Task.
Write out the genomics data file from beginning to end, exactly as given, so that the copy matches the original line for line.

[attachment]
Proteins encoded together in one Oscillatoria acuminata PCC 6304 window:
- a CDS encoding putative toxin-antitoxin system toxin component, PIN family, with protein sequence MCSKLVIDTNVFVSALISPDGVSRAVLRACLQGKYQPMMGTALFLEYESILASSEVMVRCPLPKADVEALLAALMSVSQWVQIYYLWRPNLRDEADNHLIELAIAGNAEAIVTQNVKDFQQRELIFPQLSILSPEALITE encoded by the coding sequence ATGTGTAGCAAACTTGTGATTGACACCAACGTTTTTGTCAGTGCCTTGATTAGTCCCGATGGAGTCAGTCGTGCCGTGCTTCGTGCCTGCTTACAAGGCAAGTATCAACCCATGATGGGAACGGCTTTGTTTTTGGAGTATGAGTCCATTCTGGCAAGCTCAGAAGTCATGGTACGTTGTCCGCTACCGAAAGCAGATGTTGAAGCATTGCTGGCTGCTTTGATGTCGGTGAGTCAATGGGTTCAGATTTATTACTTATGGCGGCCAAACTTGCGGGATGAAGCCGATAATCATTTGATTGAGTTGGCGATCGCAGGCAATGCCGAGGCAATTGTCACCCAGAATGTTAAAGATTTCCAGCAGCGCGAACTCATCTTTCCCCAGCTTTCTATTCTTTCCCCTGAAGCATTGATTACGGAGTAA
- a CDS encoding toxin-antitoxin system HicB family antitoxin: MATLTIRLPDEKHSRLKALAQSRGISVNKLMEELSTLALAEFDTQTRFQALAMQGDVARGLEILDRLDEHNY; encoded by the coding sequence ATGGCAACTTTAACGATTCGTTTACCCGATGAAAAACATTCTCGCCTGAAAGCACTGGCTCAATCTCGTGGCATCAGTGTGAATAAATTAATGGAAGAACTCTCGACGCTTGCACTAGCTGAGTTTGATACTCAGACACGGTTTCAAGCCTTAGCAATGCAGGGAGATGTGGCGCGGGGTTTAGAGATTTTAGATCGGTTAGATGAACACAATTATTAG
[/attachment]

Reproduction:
Proteins encoded together in one Oscillatoria acuminata PCC 6304 window:
- a CDS encoding putative toxin-antitoxin system toxin component, PIN family, with protein sequence MCSKLVIDTNVFVSALISPDGVSRAVLRACLQGKYQPMMGTALFLEYESILASSEVMVRCPLPKADVEALLAALMSVSQWVQIYYLWRPNLRDEADNHLIELAIAGNAEAIVTQNVKDFQQRELIFPQLSILSPEALITE encoded by the coding sequence ATGTGTAGCAAACTTGTGATTGACACCAACGTTTTTGTCAGTGCCTTGATTAGTCCCGATGGAGTCAGTCGTGCCGTGCTTCGTGCCTGCTTACAAGGCAAGTATCAACCCATGATGGGAACGGCTTTGTTTTTGGAGTATGAGTCCATTCTGGCAAGCTCAGAAGTCATGGTACGTTGTCCGCTACCGAAAGCAGATGTTGAAGCATTGCTGGCTGCTTTGATGTCGGTGAGTCAATGGGTTCAGATTTATTACTTATGGCGGCCAAACTTGCGGGATGAAGCCGATAATCATTTGATTGAGTTGGCGATCGCAGGCAATGCCGAGGCAATTGTCACCCAGAATGTTAAAGATTTCCAGCAGCGCGAACTCATCTTTCCCCAGCTTTCTATTCTTTCCCCTGAAGCATTGATTACGGAGTAA
- a CDS encoding toxin-antitoxin system HicB family antitoxin: MATLTIRLPDEKHSRLKALAQSRGISVNKLMEELSTLALAEFDTQTRFQALAMQGDVARGLEILDRLDEHNY; encoded by the coding sequence ATGGCAACTTTAACGATTCGTTTACCCGATGAAAAACATTCTCGCCTGAAAGCACTGGCTCAATCTCGTGGCATCAGTGTGAATAAATTAATGGAAGAACTCTCGACGCTTGCACTAGCTGAGTTTGATACTCAGACACGGTTTCAAGCCTTAGCAATGCAGGGAGATGTGGCGCGGGGTTTAGAGATTTTAGATCGGTTAGATGAACACAATTATTAG